In Mu Mengjie’s 49th birthday last spring, people in the rural area where he lives threw him a birthday celebration for his coming 50th year. Mu was named one of China’s 10 most inspiring people for his commitment to educating children who, too often, have been turned away from conventional schools.
Early on Mu’s birthday day, his cell phone rang nonstop. Calls came from students wishing him good cheer. Later, when the party got under way in his front yard, more than 70 former students came back to fete their beloved teacher, who once invested all his savings to fund a private school for the blind.
The students brought Mu up to date about what they were doing and their personal successes. Liliang Zhou said, “My sister’s family was relatively poor, so I helped pay for my nephew’s college tuition with my income, which my Mom could never imagine I’d ever earn.” Zhou owns a massage shop with a monthly net income of about $800.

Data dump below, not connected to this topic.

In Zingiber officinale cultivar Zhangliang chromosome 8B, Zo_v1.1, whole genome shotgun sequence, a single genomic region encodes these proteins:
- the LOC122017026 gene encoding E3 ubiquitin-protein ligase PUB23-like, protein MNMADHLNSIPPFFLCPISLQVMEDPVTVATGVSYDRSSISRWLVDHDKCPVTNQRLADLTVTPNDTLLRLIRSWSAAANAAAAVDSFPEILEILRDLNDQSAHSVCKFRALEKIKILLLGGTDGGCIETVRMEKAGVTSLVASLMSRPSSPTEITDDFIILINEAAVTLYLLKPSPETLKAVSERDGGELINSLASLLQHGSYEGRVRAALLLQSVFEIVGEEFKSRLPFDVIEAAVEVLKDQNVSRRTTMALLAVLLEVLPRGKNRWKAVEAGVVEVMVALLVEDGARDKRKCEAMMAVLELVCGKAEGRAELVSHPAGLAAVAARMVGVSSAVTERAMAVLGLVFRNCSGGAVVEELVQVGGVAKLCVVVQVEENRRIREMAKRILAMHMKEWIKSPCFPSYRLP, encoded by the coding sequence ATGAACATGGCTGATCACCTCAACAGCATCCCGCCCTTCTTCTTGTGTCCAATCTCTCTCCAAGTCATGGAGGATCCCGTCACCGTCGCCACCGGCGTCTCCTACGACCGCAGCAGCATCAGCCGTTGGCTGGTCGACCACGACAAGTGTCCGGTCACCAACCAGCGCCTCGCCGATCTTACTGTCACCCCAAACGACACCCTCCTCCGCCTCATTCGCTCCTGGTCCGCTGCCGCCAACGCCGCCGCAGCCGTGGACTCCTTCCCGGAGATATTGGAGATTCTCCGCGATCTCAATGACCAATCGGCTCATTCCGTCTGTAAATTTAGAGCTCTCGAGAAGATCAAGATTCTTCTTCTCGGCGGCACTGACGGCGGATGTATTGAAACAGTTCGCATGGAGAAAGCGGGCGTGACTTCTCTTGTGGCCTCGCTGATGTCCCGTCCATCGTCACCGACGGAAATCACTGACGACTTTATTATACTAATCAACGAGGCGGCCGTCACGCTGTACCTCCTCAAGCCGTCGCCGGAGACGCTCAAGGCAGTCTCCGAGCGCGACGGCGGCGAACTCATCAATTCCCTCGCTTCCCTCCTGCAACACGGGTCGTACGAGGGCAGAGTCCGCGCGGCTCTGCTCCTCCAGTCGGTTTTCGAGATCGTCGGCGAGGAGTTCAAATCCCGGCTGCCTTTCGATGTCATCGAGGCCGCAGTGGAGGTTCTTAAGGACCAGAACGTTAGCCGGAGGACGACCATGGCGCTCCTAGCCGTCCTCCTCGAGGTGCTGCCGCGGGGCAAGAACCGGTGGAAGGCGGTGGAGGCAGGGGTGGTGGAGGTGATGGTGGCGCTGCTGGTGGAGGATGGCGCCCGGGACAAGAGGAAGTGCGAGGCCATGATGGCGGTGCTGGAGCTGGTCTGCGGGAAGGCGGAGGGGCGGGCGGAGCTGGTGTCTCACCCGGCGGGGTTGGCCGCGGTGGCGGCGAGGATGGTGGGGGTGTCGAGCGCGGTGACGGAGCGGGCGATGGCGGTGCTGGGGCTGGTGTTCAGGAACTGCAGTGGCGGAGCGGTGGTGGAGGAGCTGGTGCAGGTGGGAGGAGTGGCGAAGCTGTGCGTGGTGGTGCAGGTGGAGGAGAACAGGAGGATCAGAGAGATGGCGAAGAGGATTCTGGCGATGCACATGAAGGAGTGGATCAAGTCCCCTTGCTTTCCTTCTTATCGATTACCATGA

By noon on the day of the bash, everyone was served noodle soup and a glass of bubbly to toast their cherished teacher and wish him long life. Then he raised his glass to toast his students, in return, also wishing them many fruitful years. One of the guests was sighted and a friend of a former student, who said he’d often heard his friends talking about their teacher, and wanted to meet him.
“These students are doing great!” the sighted guest said of the students who are blind. “If they had not received any education from Mu’s school, they may never have gotten out of their houses, earned enough to support themselves, or had the happy lives they have now.”